Every day there are ethical decisions that impact the hundreds or thousands of people who watch, read, listen, and/or click on a media source. The foundation for making the right decision starts with ethics classes in college. Students in the E.W. Scripps School of Journalism will use this blog to reflect on ethical questions in the media today.
Tuesday, October 20, 2015
Novelty vs. Non-biased Reporting
What makes something newsworthy? Timeliness, proximity, prominence, and novelty are some of the biggest factors when it comes to deciding what runs in the press.
No one wants to read about the humdrum daily happenings of
life. It’s not newsworthy that someone ate their third burrito today or tripped
while walking up the stairs. People want to read about things that impact them,
things that are relevant, and, most importantly, things that are interesting.
That is why Donald Trump is getting so much attention in the
press; people are interested. Like Trump is quoted saying in The Columbia Journalism
Review’s article, The media’s Trump conundrum, “If you get good ratings…you’re
going to be on all the time, even if you have nothing to say.”
Trump’s campaign has been fueled by public interest. Social
media sites have been buzzing with commentary since the very first rumor that
he was going to be a contender. Even content with a negative message that is meant to
poke fun at Trump, such as the memes, the comments comparing his hair to a flannel moth caterpillar and the “sexy” Halloween costumes, are spreading his name and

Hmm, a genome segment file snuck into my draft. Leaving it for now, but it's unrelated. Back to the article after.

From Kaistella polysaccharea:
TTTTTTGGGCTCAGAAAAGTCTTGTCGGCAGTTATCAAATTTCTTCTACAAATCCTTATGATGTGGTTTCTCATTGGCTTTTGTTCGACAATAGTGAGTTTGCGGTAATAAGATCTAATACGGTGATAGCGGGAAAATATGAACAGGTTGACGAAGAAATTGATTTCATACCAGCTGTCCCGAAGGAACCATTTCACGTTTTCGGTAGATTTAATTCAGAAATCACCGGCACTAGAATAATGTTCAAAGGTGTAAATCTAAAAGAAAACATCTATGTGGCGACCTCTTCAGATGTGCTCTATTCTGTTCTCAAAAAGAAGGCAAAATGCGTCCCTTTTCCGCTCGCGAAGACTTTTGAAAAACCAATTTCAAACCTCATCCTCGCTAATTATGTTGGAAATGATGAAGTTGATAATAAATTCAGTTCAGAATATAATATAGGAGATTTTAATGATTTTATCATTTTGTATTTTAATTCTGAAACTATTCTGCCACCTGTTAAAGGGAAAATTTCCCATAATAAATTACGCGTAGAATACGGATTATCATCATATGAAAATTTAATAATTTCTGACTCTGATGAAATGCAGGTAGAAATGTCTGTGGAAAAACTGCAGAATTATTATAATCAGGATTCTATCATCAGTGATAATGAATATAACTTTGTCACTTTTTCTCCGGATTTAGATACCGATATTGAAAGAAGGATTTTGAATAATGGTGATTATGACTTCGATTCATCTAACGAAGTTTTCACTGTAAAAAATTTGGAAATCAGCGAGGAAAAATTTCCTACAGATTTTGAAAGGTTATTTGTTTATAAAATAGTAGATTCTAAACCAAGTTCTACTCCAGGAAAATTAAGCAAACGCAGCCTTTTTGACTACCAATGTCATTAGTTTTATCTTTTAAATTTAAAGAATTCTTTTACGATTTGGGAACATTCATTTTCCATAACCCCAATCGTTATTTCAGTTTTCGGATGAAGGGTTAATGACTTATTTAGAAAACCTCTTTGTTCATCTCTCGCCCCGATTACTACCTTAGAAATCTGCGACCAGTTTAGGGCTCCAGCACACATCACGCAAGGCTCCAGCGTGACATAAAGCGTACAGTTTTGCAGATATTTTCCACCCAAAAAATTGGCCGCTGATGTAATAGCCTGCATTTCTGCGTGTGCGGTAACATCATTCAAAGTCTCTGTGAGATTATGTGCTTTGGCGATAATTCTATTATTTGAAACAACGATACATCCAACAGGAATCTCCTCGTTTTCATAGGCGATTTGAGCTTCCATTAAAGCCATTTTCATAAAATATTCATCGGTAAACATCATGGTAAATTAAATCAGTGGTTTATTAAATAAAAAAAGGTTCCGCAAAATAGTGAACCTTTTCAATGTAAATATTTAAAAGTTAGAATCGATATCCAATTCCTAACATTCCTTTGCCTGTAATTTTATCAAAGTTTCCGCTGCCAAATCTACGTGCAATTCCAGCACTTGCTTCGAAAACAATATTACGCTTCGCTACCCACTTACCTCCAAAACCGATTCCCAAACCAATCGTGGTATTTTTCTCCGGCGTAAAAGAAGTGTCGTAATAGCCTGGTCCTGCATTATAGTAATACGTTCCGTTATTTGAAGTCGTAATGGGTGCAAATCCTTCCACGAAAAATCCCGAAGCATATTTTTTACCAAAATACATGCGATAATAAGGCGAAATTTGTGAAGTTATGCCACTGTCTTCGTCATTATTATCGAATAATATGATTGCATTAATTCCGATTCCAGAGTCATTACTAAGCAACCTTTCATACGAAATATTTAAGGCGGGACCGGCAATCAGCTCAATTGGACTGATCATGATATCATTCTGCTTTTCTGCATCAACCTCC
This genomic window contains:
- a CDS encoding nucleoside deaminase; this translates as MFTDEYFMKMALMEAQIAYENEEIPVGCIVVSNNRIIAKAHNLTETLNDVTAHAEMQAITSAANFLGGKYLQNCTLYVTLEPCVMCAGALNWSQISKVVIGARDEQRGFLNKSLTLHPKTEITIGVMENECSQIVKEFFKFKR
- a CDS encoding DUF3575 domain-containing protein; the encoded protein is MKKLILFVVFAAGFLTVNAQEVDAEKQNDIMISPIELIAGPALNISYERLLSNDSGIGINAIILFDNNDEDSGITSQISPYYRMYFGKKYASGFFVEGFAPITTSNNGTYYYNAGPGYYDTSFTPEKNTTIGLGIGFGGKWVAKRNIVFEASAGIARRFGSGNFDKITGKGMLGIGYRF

his message like wildfire.
As with every political issue, media has a duty to remain non-biased
when reporting on political candidates and topics so the public is able to
formulate their own opinions without being persuaded in one direction or
another. So, how does the media cover a candidate like Trump?
David Uberti of The Columbia Journalism Review states that
the extreme coverage of Trump has made it difficult for the other Republican
candidates to get airtime sufficient enough to compete with Trump, especially with the
added bump from social media.
In the past, there have been a few efforts made by the
government to increase fairness between presidential candidates, including the
equal-time rule and The Communications Act of 1934. The equal-time rule
stipulated that equal time on air should be given to all presidential
candidates who request it, in the hopes of leveling the playing field.
However, it is ultimately down to the journalists to
ethically uphold the value of fair, non-biased reporting because there have been many loopholes
found within the acts. For instance, the equal-time rule is not applicable to impromptu
news events, documentaries, or scheduled interviews, which means that there are
plenty of leniencies for news organizations to favor one candidate over
It would be easy to put the spotlight on a candidate like
Trump, who has already gained so much attention online that he would easily
draw viewers to the screen, just as it would be easy for a reporter to frame a
candidate in a way that would make viewers more responsive to his or her
That is where the importance of personal ethics comes into
play. While the novelty is tempting, it is important for journalists to focus
on all of the candidates and all of the facts to remain fair and unbiased to